Asylum seeker accommodation report
A committee of MPs has today released a report on the standard of accommodation for asylum seeker housing in the UK.
G4S provides accommodation in two of the six regions and facilitated a visit by a group of the committee’s members to asylum seeker accommodation in November last year. The company also provided written evidence and appeared before the committee.
While the committee’s report recognised that the overall standard of accommodation has improved, concerns were raised about cases of poor quality housing passed to them by asylum seekers and charities and housing groups.
Responding to today’s report, managing director for G4S immigration and borders, John Whitwam, said:
“Today’s report sets out the challenge of housing double the number of asylum seekers than were forecast under this contract while three-quarters of local authorities in the regions in which we work do not allow us to place people into their areas.
“The standard of accommodation provided to asylum seekers is an important measure of the UK's commitment to give sanctuary to those fleeing persecution abroad. The report makes clear that these standards have generally improved over the past two years, and whilst the isolated examples of poor practice raised are clearly unacceptable, we do not believe they are a reliable guide to the standards the overwhelming majority of asylum seekers coming to Britain can expect to receive.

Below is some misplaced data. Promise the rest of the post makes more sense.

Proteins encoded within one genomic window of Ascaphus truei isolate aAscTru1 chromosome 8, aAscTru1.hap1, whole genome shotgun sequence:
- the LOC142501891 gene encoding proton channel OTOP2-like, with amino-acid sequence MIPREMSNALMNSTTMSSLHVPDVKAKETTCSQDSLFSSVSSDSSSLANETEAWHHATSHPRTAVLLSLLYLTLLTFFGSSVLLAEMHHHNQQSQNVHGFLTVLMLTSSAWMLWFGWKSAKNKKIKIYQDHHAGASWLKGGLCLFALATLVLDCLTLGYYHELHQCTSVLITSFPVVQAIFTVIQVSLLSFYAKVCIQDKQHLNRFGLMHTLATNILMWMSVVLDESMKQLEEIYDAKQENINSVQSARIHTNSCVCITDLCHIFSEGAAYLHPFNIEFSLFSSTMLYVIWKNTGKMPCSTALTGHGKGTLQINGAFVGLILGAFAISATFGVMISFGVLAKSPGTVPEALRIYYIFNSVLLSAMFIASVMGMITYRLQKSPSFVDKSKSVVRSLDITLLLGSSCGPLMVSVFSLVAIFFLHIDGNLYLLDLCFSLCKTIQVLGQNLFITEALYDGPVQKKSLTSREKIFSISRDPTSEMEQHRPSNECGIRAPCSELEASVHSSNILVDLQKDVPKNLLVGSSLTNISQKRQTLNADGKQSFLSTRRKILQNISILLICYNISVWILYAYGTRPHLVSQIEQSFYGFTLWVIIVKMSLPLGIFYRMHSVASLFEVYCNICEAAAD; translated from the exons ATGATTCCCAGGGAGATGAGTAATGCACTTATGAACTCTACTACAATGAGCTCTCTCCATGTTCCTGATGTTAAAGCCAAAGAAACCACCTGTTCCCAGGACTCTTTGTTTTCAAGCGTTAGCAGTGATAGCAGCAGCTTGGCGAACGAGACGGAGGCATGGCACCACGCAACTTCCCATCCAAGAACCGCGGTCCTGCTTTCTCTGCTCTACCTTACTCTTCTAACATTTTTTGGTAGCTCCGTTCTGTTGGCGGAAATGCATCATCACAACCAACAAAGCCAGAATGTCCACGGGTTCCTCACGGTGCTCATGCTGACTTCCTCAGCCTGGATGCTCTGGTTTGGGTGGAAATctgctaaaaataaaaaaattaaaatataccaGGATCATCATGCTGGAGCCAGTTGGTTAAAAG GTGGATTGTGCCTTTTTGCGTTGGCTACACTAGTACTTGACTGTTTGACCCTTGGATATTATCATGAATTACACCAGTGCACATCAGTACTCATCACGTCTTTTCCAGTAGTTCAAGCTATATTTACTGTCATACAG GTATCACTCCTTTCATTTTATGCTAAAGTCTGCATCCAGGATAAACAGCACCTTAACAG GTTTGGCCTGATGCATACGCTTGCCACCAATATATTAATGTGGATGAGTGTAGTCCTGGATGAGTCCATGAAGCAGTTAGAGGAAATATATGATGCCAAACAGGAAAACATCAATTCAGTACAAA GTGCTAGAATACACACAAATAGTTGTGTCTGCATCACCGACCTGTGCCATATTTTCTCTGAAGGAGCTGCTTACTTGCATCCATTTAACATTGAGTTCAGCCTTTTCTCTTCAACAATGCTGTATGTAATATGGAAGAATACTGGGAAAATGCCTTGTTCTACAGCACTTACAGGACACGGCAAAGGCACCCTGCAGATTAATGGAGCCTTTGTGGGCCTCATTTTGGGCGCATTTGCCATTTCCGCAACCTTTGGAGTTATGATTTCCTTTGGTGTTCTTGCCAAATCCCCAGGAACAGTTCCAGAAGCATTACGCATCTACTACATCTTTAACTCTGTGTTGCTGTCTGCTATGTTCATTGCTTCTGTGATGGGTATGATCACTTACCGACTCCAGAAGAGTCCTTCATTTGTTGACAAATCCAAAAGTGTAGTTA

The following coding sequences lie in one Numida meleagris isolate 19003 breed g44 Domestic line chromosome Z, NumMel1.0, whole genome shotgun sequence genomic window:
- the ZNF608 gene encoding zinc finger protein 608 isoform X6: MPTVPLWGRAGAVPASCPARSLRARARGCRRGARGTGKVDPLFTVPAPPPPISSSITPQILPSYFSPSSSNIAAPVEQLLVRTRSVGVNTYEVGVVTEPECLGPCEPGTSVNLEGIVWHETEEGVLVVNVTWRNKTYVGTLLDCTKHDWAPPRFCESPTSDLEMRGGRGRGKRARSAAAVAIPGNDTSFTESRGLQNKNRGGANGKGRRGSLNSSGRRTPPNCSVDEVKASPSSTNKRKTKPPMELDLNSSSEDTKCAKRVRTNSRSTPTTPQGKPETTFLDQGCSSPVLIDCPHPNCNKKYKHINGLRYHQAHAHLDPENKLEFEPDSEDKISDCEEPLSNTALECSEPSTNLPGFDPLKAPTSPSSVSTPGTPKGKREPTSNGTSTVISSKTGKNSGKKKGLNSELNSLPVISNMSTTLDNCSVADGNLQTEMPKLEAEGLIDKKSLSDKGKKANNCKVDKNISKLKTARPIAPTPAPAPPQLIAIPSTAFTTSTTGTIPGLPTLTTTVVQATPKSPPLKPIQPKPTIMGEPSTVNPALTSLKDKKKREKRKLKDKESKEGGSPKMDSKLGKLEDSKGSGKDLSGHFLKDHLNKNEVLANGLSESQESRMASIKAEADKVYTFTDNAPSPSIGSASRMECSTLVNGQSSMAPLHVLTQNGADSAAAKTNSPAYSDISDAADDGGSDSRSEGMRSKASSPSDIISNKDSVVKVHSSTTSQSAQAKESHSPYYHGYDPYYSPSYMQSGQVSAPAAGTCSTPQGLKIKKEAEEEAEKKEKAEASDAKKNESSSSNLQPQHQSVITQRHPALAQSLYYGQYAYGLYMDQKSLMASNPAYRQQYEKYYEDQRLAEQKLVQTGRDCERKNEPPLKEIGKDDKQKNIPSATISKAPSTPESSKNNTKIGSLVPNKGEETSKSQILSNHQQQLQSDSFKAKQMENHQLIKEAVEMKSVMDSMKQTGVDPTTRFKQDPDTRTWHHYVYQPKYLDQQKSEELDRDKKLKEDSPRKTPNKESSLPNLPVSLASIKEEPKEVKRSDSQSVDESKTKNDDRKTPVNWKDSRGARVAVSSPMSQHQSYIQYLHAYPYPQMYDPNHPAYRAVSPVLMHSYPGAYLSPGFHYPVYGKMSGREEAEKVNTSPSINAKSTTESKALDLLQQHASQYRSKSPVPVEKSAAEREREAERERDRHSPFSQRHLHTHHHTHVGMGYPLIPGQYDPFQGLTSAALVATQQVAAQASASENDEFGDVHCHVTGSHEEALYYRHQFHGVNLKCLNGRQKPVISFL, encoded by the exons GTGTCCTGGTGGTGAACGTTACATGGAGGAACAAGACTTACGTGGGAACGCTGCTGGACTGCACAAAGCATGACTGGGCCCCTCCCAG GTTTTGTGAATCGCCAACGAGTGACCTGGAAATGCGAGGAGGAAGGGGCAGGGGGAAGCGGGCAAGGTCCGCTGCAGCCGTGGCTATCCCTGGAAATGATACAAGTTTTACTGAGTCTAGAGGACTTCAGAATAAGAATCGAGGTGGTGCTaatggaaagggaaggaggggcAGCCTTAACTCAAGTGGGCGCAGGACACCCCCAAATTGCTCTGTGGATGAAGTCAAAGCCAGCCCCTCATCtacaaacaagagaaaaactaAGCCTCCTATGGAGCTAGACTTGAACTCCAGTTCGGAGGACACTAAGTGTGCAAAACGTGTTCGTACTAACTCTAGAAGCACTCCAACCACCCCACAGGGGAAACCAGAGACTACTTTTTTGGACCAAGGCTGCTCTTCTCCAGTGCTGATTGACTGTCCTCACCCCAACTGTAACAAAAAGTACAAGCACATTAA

"The Compass contract is heavily monitored by the Home Office, which together with local authorities conducts several hundred inspections of our properties every year, in addition to the 4,000+ inspections we perform ourselves every month.
"The standard of accommodation provided to asylum seekers is subject to prescriptive criteria, and any failure to meet these results in a contract penalty. Since November 2013, we have not been subject to any performance penalties, but in conduction many tens of thousands of defects each year we have met the required standard.
"We continue to invest in our provision, despite heavy commercial losses, and by the summer we will employ 30 per cent more front line welfare and maintenance support officers, with some positions taken up by successful asylum seekers who have been through the COMPASS system. Many of our welfare officers are very experienced professionals in local housing and welfare provision having worked for local housing associations, local government environmental housing roles and charities."
Notes to editors:
The report can be accessed on the Home Affairs Committee website
G4S evidence to the committee:
Oral evidence, 26 January 2016
Peter Neden, Regional President UK and Ireland, G4S, John Whitwam, Managing Director, Immigration and Borders
Written evidence, 22 February 2016
Details on contract terms
Written evidence, 24 October 2016
Details on the relationship with local authorities
Written evidence, 21 November 2016
Details on what providers are contracted to deliver and total numbers of asylum seekers and local authorities which permit us to work in their area
Written evidence, 1 December 2016
Details on the rectification of defects